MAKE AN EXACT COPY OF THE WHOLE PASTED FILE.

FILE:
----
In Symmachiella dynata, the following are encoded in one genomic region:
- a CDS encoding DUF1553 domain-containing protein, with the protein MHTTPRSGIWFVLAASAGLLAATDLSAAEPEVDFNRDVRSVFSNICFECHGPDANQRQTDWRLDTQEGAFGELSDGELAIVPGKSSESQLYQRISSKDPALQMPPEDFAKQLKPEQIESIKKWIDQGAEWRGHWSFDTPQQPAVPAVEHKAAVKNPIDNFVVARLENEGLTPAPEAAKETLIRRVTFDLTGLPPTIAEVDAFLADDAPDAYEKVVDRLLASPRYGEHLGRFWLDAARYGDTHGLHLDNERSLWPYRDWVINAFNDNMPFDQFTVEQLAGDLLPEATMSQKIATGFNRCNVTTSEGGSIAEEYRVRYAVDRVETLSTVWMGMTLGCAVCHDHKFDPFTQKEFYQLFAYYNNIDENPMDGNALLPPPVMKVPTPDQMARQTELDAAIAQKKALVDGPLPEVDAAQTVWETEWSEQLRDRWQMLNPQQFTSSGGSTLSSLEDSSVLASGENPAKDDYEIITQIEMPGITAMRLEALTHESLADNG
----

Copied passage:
In Symmachiella dynata, the following are encoded in one genomic region:
- a CDS encoding DUF1553 domain-containing protein, with the protein MHTTPRSGIWFVLAASAGLLAATDLSAAEPEVDFNRDVRSVFSNICFECHGPDANQRQTDWRLDTQEGAFGELSDGELAIVPGKSSESQLYQRISSKDPALQMPPEDFAKQLKPEQIESIKKWIDQGAEWRGHWSFDTPQQPAVPAVEHKAAVKNPIDNFVVARLENEGLTPAPEAAKETLIRRVTFDLTGLPPTIAEVDAFLADDAPDAYEKVVDRLLASPRYGEHLGRFWLDAARYGDTHGLHLDNERSLWPYRDWVINAFNDNMPFDQFTVEQLAGDLLPEATMSQKIATGFNRCNVTTSEGGSIAEEYRVRYAVDRVETLSTVWMGMTLGCAVCHDHKFDPFTQKEFYQLFAYYNNIDENPMDGNALLPPPVMKVPTPDQMARQTELDAAIAQKKALVDGPLPEVDAAQTVWETEWSEQLRDRWQMLNPQQFTSSGGSTLSSLEDSSVLASGENPAKDDYEIITQIEMPGITAMRLEALTHESLADNG